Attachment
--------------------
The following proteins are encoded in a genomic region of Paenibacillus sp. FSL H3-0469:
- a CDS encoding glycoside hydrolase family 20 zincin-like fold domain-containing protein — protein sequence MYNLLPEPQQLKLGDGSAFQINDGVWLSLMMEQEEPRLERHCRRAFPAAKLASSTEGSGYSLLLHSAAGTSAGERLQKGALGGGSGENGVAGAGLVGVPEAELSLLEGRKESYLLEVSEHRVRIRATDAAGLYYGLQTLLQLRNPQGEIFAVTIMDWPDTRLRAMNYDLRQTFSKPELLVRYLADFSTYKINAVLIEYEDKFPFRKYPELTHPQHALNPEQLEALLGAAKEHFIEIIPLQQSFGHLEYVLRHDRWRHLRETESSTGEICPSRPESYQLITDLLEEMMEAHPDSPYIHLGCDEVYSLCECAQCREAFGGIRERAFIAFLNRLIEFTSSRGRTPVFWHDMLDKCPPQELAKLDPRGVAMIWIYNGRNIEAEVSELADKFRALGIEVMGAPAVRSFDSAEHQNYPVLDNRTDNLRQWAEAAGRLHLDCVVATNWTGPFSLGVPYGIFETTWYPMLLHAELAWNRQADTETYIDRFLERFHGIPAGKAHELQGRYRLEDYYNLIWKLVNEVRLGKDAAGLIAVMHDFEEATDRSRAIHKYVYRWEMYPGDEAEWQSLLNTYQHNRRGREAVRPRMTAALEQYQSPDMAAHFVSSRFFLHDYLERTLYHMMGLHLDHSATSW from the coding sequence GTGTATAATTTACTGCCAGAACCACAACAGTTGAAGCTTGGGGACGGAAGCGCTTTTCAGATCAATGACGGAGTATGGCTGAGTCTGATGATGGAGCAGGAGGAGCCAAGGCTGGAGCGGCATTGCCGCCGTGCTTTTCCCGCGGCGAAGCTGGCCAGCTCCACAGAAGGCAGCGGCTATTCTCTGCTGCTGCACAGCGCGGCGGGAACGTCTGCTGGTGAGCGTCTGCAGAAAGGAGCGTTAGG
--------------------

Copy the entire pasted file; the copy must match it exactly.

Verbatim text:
The following proteins are encoded in a genomic region of Paenibacillus sp. FSL H3-0469:
- a CDS encoding glycoside hydrolase family 20 zincin-like fold domain-containing protein — protein sequence MYNLLPEPQQLKLGDGSAFQINDGVWLSLMMEQEEPRLERHCRRAFPAAKLASSTEGSGYSLLLHSAAGTSAGERLQKGALGGGSGENGVAGAGLVGVPEAELSLLEGRKESYLLEVSEHRVRIRATDAAGLYYGLQTLLQLRNPQGEIFAVTIMDWPDTRLRAMNYDLRQTFSKPELLVRYLADFSTYKINAVLIEYEDKFPFRKYPELTHPQHALNPEQLEALLGAAKEHFIEIIPLQQSFGHLEYVLRHDRWRHLRETESSTGEICPSRPESYQLITDLLEEMMEAHPDSPYIHLGCDEVYSLCECAQCREAFGGIRERAFIAFLNRLIEFTSSRGRTPVFWHDMLDKCPPQELAKLDPRGVAMIWIYNGRNIEAEVSELADKFRALGIEVMGAPAVRSFDSAEHQNYPVLDNRTDNLRQWAEAAGRLHLDCVVATNWTGPFSLGVPYGIFETTWYPMLLHAELAWNRQADTETYIDRFLERFHGIPAGKAHELQGRYRLEDYYNLIWKLVNEVRLGKDAAGLIAVMHDFEEATDRSRAIHKYVYRWEMYPGDEAEWQSLLNTYQHNRRGREAVRPRMTAALEQYQSPDMAAHFVSSRFFLHDYLERTLYHMMGLHLDHSATSW from the coding sequence GTGTATAATTTACTGCCAGAACCACAACAGTTGAAGCTTGGGGACGGAAGCGCTTTTCAGATCAATGACGGAGTATGGCTGAGTCTGATGATGGAGCAGGAGGAGCCAAGGCTGGAGCGGCATTGCCGCCGTGCTTTTCCCGCGGCGAAGCTGGCCAGCTCCACAGAAGGCAGCGGCTATTCTCTGCTGCTGCACAGCGCGGCGGGAACGTCTGCTGGTGAGCGTCTGCAGAAAGGAGCGTTAGG